MMIWG cases continued at same rate even after national inquiry began, data shows
Databases report 3 deaths of Indigenous women and girls a month from 2016 to 2019
The rate of violence against Indigenous women and girls continued unabated during the mandate of the national inquiry created to investigate the root causes of the issue, according to figures in two separate databases provided to CBC News.
There were more than 130 Indigenous women and girls reported as victims of a homicide, whose death was deemed suspicious, or who died while in institutional care from 2016 to 2019, according to the two databases.
Both databases showed rate of at least three deaths of Indigenous women and girls per month during that time span.
The National Inquiry into Murdered and Missing Indigenous Women and Girls began its mandate on Sept.1, 2016.
One database provided to CBC, compiled by Kristen Gilchrist-Salles, a researcher who works with the grassroots group Families of Sisters in Spirit, found there were at least 140 deaths that were the result of homicides, suspicious deaths and deaths in police custody or while in the care of the child welfare system, between 2016 and 2019.
The data is based on open-source information such as news articles.
A second set of figures provided by the Sovereign Bodies Institute, a California-based non-profit organization which focuses on "community-engaged" research on gender and sexual violence against Indigenous people in the U.S. and Canada, found there were 131 cases between 2016 and 2019, involving homicide, death in custody and suspicious death.
'It's still happening'
An RCMP report, released in 2014 and covering an earlier period, determined there were 1,017 homicides of Indigenous women between 1980 and 2012, revealing a rate of about 2.6 deaths a month. The inquiry found the RCMP's figures were likely an undercount of cases.
Gilchrist-Salles said the number of missing and murdered Indigenous women and girls (MMIWG) cases shows the pattern of violence remains consistent despite the advent of the inquiry and the added publicity of the disproportionate level of violence faced by Indigenous women and girls.
"I can tell you it's still happening, and it doesn't seem like it's slowing down in any capacity," said Gilchrist-Salles.
"I haven't seen any decrease in violence," said Annita Lucchesi, executive director of the Sovereign Bodies Institute, who is Cheyenne and a PhD candidate at the University of Lethbridge in cultural, social and political thought.
Ashley McKay, 25, was one of the women who was killed during the inquiry's mandate.
Her father, Ian McKay was working late at the Keewaywin First Nation airport last fall when the community's chief gave him news of his daughter had been murdered in Thunder bay.
To this day, emotion seizes McKay's voice when he remembers.
"The pain, it's so big at times. Life has stopped," said McKay, in a telephone interview with CBC News.
"There are no words to express how to say it."
McKay was found dead inside an apartment building in Thunder Bay on Oct. 30. Three people are awaiting trial in connection with her homicide.
She left behind six sisters and two brothers.
Ian McKay said Ashley was the first of his children to graduate from high school. She was thinking about going to cooking school or being a pediatrician.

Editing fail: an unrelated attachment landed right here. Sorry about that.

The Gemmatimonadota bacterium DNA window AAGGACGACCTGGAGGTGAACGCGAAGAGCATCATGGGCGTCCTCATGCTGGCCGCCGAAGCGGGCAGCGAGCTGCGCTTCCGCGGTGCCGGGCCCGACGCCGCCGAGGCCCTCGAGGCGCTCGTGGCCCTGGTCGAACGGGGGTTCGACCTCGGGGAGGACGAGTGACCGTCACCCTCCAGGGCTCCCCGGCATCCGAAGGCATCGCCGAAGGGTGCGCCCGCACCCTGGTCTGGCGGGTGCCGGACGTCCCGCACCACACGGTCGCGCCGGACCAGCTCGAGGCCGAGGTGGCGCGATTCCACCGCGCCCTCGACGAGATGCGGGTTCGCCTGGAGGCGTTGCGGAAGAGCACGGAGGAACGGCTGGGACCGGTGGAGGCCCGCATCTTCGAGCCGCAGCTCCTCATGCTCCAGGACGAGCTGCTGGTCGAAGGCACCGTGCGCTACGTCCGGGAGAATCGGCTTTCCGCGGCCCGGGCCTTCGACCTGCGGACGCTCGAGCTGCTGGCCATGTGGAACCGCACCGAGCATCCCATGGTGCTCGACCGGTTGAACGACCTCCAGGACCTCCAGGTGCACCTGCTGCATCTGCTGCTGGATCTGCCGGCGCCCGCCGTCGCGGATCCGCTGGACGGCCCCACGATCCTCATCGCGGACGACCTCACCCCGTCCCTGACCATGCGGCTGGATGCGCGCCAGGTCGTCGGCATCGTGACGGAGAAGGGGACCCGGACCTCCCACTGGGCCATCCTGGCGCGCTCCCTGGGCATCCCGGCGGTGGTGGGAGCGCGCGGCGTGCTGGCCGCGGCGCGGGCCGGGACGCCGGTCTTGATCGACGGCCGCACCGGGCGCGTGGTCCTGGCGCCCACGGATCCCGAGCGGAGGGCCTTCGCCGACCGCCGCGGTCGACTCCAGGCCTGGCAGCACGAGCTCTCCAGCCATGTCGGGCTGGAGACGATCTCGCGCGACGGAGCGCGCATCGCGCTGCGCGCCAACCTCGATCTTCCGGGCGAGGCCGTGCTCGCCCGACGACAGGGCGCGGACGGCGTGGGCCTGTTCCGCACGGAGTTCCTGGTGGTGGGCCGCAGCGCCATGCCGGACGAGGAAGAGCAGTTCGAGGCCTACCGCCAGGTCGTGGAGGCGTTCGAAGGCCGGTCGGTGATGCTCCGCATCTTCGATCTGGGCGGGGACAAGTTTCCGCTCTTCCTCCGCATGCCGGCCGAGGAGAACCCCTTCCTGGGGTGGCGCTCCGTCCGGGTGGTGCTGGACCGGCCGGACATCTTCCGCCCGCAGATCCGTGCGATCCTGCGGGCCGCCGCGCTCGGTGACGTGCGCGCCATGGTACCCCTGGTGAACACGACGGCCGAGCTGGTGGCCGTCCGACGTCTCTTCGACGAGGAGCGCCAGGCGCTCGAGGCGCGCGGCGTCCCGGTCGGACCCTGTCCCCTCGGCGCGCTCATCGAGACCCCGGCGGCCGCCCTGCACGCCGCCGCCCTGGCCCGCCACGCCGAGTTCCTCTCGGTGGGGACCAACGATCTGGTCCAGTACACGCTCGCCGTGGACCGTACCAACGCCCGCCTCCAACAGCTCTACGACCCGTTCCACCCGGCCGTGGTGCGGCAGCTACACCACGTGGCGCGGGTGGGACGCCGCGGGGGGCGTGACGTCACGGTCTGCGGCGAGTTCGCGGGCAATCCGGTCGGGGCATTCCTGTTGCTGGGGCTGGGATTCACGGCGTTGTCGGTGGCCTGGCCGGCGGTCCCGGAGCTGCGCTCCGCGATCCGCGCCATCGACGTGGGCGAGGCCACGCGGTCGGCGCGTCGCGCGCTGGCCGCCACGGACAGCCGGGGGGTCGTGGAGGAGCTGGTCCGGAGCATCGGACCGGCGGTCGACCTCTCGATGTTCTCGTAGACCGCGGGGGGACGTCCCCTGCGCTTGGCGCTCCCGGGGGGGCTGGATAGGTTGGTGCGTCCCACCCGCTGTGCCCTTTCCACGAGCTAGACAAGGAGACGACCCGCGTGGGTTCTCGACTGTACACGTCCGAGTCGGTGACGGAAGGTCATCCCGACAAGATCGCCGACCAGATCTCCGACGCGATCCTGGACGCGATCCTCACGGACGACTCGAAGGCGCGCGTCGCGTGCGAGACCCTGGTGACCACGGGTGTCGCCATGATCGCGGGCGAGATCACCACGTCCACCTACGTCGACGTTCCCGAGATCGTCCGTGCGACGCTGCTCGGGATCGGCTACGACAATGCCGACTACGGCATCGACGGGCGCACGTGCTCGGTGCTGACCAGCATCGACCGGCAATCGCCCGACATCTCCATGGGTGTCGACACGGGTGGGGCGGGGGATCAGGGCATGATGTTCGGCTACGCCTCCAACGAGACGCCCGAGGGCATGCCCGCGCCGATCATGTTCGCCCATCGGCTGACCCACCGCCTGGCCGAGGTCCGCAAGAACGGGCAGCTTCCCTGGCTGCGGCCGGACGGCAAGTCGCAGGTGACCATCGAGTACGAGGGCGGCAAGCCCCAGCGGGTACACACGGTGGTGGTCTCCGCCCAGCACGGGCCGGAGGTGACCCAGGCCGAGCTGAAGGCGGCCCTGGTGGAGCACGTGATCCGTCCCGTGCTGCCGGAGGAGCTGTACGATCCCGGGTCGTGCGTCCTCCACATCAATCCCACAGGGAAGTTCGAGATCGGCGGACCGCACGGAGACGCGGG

"She had goals and dreams," he said. "I am so proud of her. She will always be in my heart and my thoughts."
Inquiry questions RCMP numbers
The inquiry's final report, which concluded that murdered and missing Indigenous women and girls were victims of a wider genocide, said it could not determine a count for the number of MMIWG cases over the decades and across the country.
The inquiry questioned the RCMP's 2014 numbers which also concluded that there 164 disappearances of Indigenous women and girls between 1980 and 2012.
The RCMP numbers were based on the Canadian Centre for Justice Statistics Homicide Survey, the Canadian Police Information Centre and the RCMP's own files.
The report said there were problems with the accuracy of data inputted in both databases which left "identification of Indigeneity to the discretion of individual police officers." The inquiry said the numbers in the 2014 RCMP report "likely underestimate the true numbers."
The Sovereign Bodies Institute's numbers provided to CBC News said there were a total of 359 missing and murdered cases cases between 2015 and 2019, including 167 involving homicide, death in custody and suspicious death, with 19 tallied so far this year.
It also recorded 192 cases of missing persons in the same time span, with 16 recorded so far this year.
The number of missing persons cases in the database fluctuates based on when an individual is found. It also includes "unknown cases" where an individual is removed from a missing persons database at some point but no evidence exists to determine whether they were found or are deceased.
According to the institute, Alberta had the highest number of MMIWG cases between 2015 and 2019 with 93, followed by 65 in Ontario, 61 in Saskatchewan, 56 in Manitoba and 38 in British Columbia.
The institute's database counts 1,724 confirmed MMIWG cases in Canada dating back to the 1900s. Over 75 per cent of the cases were recorded after 1980 and the numbers rise the closer they get to present day because records are more readily available, said Lucchesi.
Luchessi, who is a survivor of domestic violence and human trafficking, said there are similar patterns of MMIWG cases in Canada and the U.S., where her database has compiled 2,049 cases.
"There is a huge problem with the lack of safety and appropriate systems for our youth," said Luchessi.
"There are teen girls entered and deleted — missing and found — in the database who have gone missing 60 times …. Some of the more prominent cases in the database that have gone missing as adults actually went missing as children 10 or 15 years ago."